A disappointing Western response to the bombing in Istanbul

Istiklal Avenue in Istanbul, Turkey is pictured. via Wikimedia Commons
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On Nov. 13, a bomb exploded in Istiklal Avenue located in the Beyoğlu district of Istanbul, Türkiye. Six people, including a 9-year-old girl, died and at least 81 people were injured. 

Known to be the heart of Istanbul, Istiklal Avenue is the busiest street of the city. It has long been a tourist attraction but it is also where hundreds of years of history reside with family heritage shops and vibrant cultural restaurants. Getting its name, Istiklal (Independence), from Turkey’s triumph in the War of Independence, it symbolizes Turkish values and the culture to the Turkish people. 

Turkish President Tayyip Erdogan denounced the bombing’s perpetrators, referring to the incident as a “treacherous attack.” The Istanbul Police Department identified Syrian woman Ahlam Albashir as the suspect, who allegedly confessed to the crime during interrogation. 

Following the deadly explosion, measures to restrict the Internet were implemented by Turkey’s Radio and Television Supreme Council. Social media was restricted and broadcasts about the incident were banned for hours, leading to an increase in VPN usage, with 850% more VPN downloads than usual. 

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Media restrictions in the country have long been criticized locally and globally through headlines such as “In Turkey bombings, media bans arrive before ambulances” from the Associated Press. The disruption to communication prevented people from learning critical information about the situation and facilitated the spread of misinformation.

Having lived in Istanbul my whole life, waking up to this news broke my heart. As I was trying to understand what actually happened, I also tried reaching out to my friends and family to ensure they were okay. Reading the condolences emails I received from my professors and thinking about the innocent lives taken, I came across a New York Times tweet covering the news: “Of the tens of millions of tourists from around the world who visit Turkey each year, many spend time in the area where Sunday’s bombing took place.”

The reactions to this tweet brought it to the center of Turkish social media discourse. Burak Kadercan, an associate professor at the U.S. Naval War College and former research fellow at The Fletcher School at Tufts University, tweeted, “This is a crude demonstration of what John Hobson referred to as ‘subliminal Eurocentrism’ which simply repackages the colonial & racist ropes of the past. In this reading, West is about ‘people’, and East is merely a collection of ‘places.’” Reactions on social media ranged from Instagram captions such as “A life in the East is not lesser than a life in the West.” and tweets like “Turks, too, from time to time have been known to walk down Istiklal.”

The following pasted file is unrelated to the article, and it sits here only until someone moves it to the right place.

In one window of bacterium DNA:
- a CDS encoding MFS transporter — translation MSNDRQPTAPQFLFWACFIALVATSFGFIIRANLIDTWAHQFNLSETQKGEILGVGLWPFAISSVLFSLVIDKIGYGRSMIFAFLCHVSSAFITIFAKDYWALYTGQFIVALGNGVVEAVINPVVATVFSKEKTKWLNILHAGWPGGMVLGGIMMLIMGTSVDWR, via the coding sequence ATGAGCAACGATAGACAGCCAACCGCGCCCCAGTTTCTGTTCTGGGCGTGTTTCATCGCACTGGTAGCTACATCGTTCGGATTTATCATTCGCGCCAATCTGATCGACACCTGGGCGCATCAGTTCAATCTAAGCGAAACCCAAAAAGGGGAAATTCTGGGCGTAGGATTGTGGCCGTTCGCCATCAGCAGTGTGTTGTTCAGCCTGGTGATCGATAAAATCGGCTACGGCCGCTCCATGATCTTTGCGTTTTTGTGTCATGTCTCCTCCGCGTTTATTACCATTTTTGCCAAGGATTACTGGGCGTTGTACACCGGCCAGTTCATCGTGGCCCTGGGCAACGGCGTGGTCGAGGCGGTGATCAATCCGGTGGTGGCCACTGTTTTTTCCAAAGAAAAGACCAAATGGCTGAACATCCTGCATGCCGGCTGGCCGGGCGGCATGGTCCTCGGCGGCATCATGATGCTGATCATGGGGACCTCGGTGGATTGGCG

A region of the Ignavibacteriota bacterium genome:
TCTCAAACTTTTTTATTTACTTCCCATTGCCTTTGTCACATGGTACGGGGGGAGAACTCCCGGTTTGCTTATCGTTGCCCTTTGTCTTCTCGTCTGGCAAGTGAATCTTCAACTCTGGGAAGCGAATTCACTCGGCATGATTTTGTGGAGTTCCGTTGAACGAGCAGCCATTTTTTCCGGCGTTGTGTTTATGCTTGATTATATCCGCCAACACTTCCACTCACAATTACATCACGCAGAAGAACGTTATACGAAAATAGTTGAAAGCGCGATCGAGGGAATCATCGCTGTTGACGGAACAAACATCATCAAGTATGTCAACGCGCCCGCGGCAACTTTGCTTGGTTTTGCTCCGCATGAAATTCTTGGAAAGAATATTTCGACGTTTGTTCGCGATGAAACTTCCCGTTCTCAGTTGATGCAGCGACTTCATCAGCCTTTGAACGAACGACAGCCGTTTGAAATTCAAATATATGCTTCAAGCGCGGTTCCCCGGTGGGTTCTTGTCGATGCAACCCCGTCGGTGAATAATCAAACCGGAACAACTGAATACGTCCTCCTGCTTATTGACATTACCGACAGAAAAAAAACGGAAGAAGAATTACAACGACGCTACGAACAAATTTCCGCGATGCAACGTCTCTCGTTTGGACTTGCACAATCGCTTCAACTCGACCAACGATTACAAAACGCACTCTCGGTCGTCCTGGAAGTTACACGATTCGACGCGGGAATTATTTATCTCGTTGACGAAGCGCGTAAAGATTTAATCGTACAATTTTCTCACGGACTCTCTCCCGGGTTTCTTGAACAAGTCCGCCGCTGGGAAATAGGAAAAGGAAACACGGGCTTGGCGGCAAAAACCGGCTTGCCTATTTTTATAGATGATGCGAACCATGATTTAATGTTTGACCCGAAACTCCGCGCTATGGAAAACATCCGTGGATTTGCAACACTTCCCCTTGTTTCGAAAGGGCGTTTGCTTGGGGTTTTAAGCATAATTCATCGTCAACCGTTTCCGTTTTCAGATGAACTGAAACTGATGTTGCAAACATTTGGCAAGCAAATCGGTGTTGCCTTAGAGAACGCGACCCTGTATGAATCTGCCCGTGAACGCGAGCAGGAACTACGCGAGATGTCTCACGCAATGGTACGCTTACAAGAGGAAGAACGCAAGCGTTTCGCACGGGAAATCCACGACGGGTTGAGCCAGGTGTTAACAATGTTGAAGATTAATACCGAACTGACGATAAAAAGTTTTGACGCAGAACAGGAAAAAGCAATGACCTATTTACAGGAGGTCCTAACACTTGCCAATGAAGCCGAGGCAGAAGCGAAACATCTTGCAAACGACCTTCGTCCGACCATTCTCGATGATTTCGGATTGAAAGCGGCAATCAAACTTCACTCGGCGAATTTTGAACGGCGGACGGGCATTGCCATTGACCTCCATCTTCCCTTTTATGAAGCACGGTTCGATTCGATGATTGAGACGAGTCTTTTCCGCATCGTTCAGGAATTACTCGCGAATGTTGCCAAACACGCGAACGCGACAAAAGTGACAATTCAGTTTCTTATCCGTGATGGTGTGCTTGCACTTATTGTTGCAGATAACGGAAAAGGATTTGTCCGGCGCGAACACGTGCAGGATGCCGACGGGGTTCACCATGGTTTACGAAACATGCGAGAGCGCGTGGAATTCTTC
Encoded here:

This heartbreaking and cruel incident being portrayed in the media with a focus on the tourist attractions of Istiklal Avenue rather than the atrocity itself was heavily criticized. On such saddening news, social media platforms, journalists and broadcasts should focus on delivering the news transparently and empathetically, centering the facts and prioritizing victims and their families. 

The role of social media when delivering the news is multifaceted. It is inherently useful for spreading the news to billions of people and for raising awareness — making objectivity and sensitivity even more important. 

Historically and today, Western media channels focus heavily on the news that is relevant to the West. Many of such stories get covered more empathetically, often leading to greater attention being paid to the West from all around the world. On the contrary, news about the East is oftentimes presented through a West-centric lens and gets lost in the media, leaving public outcries and suppressed voices unheard. 

Political or social issues in the East are easily politicized and bring up criticism about the region being uncivilized, particularly where war, terrorism or other atrocities are involved. Especially under oppressive and silencing regimes where the freedom of the domestic press is at risk, this becomes a bigger issue. The people who have the power to deliver transparent news should use their power to raise awareness about important matters and to help the silenced people of these countries. 

Hoping such heartbreaking incidents will not be repeated, I feel sorrowful about the innocent lives taken. I am heartbroken and saddened by the loss of human lives and injured people. While I am hoping for a world where such incidents never take place, innocent lives aren’t taken and peace is attained. I am also hoping for unbiased portrayals of tragedies in the global media, that will truly raise awareness for those who need it most.

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